The most extreme impact of sound exposure on marine mammals is death. Mass strandings of a few cetacean species have coincided in time and space with Navy sonar operations (Jepson et al. 2003; Fernández et al. 2005; Filadelfo et al. 2009). While fatal mass strandings of cetaceans are extremely troubling, they are a relatively rare occurrence. A cause for perhaps greater concern are sub-lethal changes in important behaviors such as feeding, social interactions, and avoidance of key habitat as a result of exposure to Navy sonar. All of these potential outcomes have raised interest within the U.S. Navy to better understand the responses of cetaceans to sonar. 

The SOCAL Tagless BPRS is just one of several studies that has been funded by the U.S. Office of Naval Research to improve our understanding of Navy sonar impact on cetaceans, in particular the sub-lethal effects described earlier. It builds upon knowledge and expertise gained from previous behavioral response studies led by Dr. Southall on a variety of marine mammal species, including beaked whales, baleen whales, and sperm whales. Those efforts included deploying tags on individual whales to obtain high-resolution movement and passive acoustic data paired with controlled exposure experiments (CEEs) during which simulated Navy mid-frequency active sonar (MFAS) or real Navy sonar were employed. Results from that multi-year effort have shown that for blue whales, responses generally only lasted for as long as the sound was active and highly dependent on exposure context such as behavioral state, prey availability and the horizontal distance between the sound source and the individual whale. Blue whales identified as feeding in shallow depths showed no changes in behavior, however over 50% of deep-feeding whales responded during CEEs (Southall et al. 2019).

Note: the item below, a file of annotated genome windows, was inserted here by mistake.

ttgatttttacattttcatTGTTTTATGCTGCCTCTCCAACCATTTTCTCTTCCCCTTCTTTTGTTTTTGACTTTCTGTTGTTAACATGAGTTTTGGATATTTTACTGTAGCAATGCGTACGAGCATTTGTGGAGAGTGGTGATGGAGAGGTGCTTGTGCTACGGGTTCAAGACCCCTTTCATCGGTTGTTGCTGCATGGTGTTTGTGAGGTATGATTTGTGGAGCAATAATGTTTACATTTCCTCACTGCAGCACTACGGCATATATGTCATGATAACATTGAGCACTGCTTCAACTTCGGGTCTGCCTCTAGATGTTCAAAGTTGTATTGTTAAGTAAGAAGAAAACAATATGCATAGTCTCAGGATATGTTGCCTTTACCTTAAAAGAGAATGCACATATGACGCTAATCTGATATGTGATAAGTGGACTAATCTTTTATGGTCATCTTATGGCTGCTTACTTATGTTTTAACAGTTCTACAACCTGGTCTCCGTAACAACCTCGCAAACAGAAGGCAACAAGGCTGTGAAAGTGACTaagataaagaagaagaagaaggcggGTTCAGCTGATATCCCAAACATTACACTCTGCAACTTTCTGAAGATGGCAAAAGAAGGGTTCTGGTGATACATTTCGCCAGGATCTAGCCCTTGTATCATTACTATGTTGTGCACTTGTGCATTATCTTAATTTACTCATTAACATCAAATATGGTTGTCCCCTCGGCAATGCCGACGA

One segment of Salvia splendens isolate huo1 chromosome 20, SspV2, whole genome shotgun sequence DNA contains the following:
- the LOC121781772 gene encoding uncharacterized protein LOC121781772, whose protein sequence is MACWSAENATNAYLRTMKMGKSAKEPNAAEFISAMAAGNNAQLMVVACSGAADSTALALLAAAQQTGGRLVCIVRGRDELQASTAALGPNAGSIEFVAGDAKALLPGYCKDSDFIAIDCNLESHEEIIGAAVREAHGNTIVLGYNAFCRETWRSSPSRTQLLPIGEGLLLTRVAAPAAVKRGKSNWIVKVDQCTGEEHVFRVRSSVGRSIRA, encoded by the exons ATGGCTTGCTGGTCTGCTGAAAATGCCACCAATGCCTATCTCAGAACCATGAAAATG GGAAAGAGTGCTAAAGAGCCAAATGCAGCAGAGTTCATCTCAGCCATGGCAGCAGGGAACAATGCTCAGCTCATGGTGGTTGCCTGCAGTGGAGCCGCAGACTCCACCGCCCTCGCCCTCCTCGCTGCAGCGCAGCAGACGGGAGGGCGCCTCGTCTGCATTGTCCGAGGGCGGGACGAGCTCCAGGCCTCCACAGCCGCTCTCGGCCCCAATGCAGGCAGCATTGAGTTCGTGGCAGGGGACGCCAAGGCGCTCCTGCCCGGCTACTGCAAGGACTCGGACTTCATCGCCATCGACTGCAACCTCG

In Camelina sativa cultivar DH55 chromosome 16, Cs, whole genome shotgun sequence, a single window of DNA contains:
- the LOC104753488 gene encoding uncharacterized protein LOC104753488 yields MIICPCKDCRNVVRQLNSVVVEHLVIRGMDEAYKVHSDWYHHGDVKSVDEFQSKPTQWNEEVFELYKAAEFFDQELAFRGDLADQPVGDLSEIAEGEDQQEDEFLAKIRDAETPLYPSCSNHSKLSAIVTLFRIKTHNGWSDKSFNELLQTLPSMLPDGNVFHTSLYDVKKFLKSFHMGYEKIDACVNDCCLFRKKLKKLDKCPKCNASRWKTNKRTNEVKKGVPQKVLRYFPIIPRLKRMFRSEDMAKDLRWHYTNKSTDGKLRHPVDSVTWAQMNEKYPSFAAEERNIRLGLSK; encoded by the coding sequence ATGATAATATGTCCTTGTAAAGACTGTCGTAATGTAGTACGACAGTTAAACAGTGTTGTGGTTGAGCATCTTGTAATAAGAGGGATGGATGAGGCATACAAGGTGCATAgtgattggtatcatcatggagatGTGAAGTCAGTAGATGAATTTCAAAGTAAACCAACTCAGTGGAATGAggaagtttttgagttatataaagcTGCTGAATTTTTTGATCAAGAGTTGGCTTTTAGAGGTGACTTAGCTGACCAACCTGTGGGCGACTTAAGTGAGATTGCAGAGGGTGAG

The SOCAL Tagless BPRS, as the name implies, does not involve deploying tags on the animals. Tags were omitted from this study design because tags on dolphins have not had high success rates of staying on for a very long time. Furthermore, dolphins are social species that typically occur in groups and individuals within a group are likely to interact or react together when exposed to an external stimuli. Therefore, the project integrates established methods of quantifying dolphin behavior and physiology in a novel way to measure broad and fine-scale group and individual changes of dolphin behavior and physiology to simulated Navy MFAS or real Navy sonars using CEEs.